Hong Kong National Party ban ‘reasonable, logical and legal’: top Beijing advisers weigh in on police plan for separatist party
Pro-government heavyweights Maria Tam and Tam Yiu-chung say move against party has legitimate basis, but legal scholar and pro-democracy politicians fail to see how organisation poses a threat
Two of Hong Kong’s top advisers to Beijing on Friday backed an unprecedented police proposal to ban a local separatist party, saying it was in line with the central government’s clear rejection of any bid to undermine Chinese sovereignty over the city.
Maria Tam Wai-chu, recently elevated to vice-chairwoman in a committee advising Beijing on Hong Kong’s mini-constitution, said the Hong Kong National Party had “clearly and repeatedly” expressed its mission and revealed it could even resort to force when necessary.
“If they are not serious about it, they shouldn’t talk about it. So I think one can only take it that they are serious,” she said.
On Tuesday, Hong Kong’s security minister announced he was considering the force’s recommendation to ban the party under the Societies Ordinance, and gave the organisation and its leader Andy Chan Ho-tin until August 7 to convince him otherwise.
Police accused the party of being an “imminent threat” to national security, and argued for pre-emptive action in an 86-page document. The paper was accompanied by 20 disks and 706 pages of transcripts of speeches and records of the party’s activities – a result of police monitoring since 2016.
Legal scholars decried the force’s reasoning, arguing their approach was overly severe and put freedom of association and expression at risk. Britain and the United States also voiced concerns, and on Friday the European Union weighed into the debate.
A spokesman for the EU’s Office to Hong Kong and Macau said freedom of association and expression were fundamental rights guaranteed under the Basic Law, the city’s mini-constitution.
“We hope the decision will fully respect these freedoms, which are essential to Hong Kong’s success and prosperity,” the spokesman said.
Tam, however, said there was a legitimate basis for a crackdown against the party.
“Beijing has made it absolutely clear there is zero tolerance of [advocacy for] Hong Kong independence,” she said.
Her view was echoed by Tam Yiu-chung, the city’s sole representative to China’s top legislative body, the National People’s Congress Standing Committee.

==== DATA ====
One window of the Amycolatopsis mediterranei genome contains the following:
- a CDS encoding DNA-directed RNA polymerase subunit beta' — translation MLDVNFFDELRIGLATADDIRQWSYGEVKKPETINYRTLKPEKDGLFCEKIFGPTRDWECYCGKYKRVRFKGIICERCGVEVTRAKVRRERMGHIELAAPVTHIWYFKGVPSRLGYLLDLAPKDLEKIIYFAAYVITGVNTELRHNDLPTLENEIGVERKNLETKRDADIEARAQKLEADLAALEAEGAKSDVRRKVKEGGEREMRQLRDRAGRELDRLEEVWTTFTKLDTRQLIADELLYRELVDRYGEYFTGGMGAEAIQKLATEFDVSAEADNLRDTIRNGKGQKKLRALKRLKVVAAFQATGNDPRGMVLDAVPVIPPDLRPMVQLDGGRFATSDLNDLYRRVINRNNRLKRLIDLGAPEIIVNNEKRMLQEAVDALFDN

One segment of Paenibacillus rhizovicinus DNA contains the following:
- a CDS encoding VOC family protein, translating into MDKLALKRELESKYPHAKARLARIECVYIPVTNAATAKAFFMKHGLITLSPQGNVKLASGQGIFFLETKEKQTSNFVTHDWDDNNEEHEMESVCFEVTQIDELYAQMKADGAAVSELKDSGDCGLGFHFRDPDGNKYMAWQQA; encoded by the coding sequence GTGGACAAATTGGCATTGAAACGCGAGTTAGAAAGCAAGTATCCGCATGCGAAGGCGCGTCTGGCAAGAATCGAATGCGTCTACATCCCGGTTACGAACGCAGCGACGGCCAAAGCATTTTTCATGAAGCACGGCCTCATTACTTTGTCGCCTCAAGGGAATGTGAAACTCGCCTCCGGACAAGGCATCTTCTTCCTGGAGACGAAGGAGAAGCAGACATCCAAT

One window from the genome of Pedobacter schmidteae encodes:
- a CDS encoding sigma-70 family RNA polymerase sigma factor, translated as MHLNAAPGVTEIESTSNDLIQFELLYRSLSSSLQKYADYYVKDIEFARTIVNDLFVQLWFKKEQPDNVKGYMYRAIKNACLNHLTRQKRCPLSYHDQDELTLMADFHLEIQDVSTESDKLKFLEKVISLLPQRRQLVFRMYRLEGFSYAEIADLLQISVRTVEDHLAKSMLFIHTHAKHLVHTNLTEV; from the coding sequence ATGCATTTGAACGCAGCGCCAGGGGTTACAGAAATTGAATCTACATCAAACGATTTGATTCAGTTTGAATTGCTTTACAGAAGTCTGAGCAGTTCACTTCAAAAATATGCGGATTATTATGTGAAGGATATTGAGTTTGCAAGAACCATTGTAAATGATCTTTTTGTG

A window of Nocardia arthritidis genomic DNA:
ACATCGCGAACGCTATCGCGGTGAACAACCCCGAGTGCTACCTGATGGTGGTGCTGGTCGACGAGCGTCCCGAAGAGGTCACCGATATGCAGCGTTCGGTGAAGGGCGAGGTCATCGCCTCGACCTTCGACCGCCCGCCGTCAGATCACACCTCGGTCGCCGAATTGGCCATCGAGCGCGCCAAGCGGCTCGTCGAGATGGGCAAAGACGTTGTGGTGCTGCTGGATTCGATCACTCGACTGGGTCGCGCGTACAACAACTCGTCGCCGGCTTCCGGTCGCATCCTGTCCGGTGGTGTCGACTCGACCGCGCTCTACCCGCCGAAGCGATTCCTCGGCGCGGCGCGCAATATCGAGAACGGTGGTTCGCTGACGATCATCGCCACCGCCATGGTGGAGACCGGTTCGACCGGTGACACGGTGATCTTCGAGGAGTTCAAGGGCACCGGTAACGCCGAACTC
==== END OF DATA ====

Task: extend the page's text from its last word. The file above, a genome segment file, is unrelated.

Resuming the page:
A ban would be “reasonable, logical and legal”, he said.
He urged the Hong Kong government not to tolerate the party’s actions, including its public calls for independence and attendance of forums in Taiwan hosted by pro-independence groups there.
Asked if the National Party was first in line in a concerted crackdown on political groups advocating independence or self-determination, Maria Tam was tight-lipped and said it was “too early” to tell.
“It will all depend on the circumstances surrounding their calls or actions for self-determination – I cannot speak in a vacuum,” she said when pressed. “Every case will have its own set of facts.”
However, pro-democracy Civic Party chairman Alvin Yeung Ngok-kiu said there was no “concrete” evidence the party was a threat.
“They have not taken any action showing they are about to commit a crime,” Yeung said. “I thought China had become strong and powerful. How could [this party] threaten its national security?”
In April 2016, one month after the National Party was formed, then Hong Kong justice minister Rimsky Yuen Kwok-keung said the government was studying whether the group had flouted the Companies Ordinance, Societies Ordinance or Crimes Ordinance, and had been “liaising with law enforcement agencies”.
This came after an article in the overseas edition of Chinese Communist Party mouthpiece People’s Daily called for “legal action” against political parties advocating Hong Kong independence.
Yuen, who in January returned to private practice, on Friday declined to comment on what conclusion the government study had reached during his term.
Criminal law professor Simon Young, from the University of Hong Kong’s law school, said he failed to see how the ordinances would affect organisations practising “peaceful expression, assembly and association”.
But for parties advocating “self-determination”, such as Demosisto, Young said they would need to prove they were not advocating any territorial split from China, not undermining Chinese sovereignty and not promoting foreign intervention in Hong Kong affairs.
Britain calls for ‘full respect’ of Hong Kong’s rights and freedoms, as pro-independence party faces shutdown threat
The “expressed means” of advocacy were also important, Young said.
“If what is being advocated is the internal form of self-determination, which is essentially having greater democracy in Hong Kong, then it is hard to see how this would endanger the territorial integrity or independence of [China].”
Lau Ming-wai, vice-chairman of the government’s Youth Development Commission, said he was not worried that banning the party might muzzle freedom of expression among the young.
“I agree with the government’s move,” Lau said. “[The party] should bear responsibility for forming such a group.”
He added: “Discussion of independence doesn’t carry much significance. Of course, you can sit in a cafe and talk about it. But why would you want to discuss it?”
The Civil Human Rights Front, an umbrella body formed of 50 pro-democracy groups in Hong Kong, will on Saturday host a protest march urging against a ban. It said outlawing the organisation would be a slippery slope to using the Societies Ordinance to crack down on pro-democracy groups.
Member Jimmy Sham Tsz-kit said the front’s opposition to a ban did not mean it supported Hong Kong independence.
“Anyone who accuses us of advocating independence is confusing the issue,” he said.
Additional reporting by Shirley Zhao and Jeffie Lam